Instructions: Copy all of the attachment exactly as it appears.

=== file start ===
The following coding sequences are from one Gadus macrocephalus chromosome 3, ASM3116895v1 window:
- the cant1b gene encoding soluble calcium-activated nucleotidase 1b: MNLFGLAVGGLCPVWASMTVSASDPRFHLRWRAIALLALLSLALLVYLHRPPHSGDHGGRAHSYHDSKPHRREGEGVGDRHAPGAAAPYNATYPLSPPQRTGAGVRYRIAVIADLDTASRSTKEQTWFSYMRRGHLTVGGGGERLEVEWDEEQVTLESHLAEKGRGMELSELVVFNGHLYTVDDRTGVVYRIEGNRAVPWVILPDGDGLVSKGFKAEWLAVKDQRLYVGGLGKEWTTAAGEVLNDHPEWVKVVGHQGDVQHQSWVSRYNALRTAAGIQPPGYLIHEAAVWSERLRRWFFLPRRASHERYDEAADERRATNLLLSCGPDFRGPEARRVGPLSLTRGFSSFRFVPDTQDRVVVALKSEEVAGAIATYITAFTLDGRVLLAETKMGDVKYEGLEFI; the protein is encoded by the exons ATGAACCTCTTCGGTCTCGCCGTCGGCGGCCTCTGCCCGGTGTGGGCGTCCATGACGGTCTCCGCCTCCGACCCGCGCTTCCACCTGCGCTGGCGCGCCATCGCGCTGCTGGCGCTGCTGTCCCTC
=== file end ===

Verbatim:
The following coding sequences are from one Gadus macrocephalus chromosome 3, ASM3116895v1 window:
- the cant1b gene encoding soluble calcium-activated nucleotidase 1b: MNLFGLAVGGLCPVWASMTVSASDPRFHLRWRAIALLALLSLALLVYLHRPPHSGDHGGRAHSYHDSKPHRREGEGVGDRHAPGAAAPYNATYPLSPPQRTGAGVRYRIAVIADLDTASRSTKEQTWFSYMRRGHLTVGGGGERLEVEWDEEQVTLESHLAEKGRGMELSELVVFNGHLYTVDDRTGVVYRIEGNRAVPWVILPDGDGLVSKGFKAEWLAVKDQRLYVGGLGKEWTTAAGEVLNDHPEWVKVVGHQGDVQHQSWVSRYNALRTAAGIQPPGYLIHEAAVWSERLRRWFFLPRRASHERYDEAADERRATNLLLSCGPDFRGPEARRVGPLSLTRGFSSFRFVPDTQDRVVVALKSEEVAGAIATYITAFTLDGRVLLAETKMGDVKYEGLEFI; the protein is encoded by the exons ATGAACCTCTTCGGTCTCGCCGTCGGCGGCCTCTGCCCGGTGTGGGCGTCCATGACGGTCTCCGCCTCCGACCCGCGCTTCCACCTGCGCTGGCGCGCCATCGCGCTGCTGGCGCTGCTGTCCCTC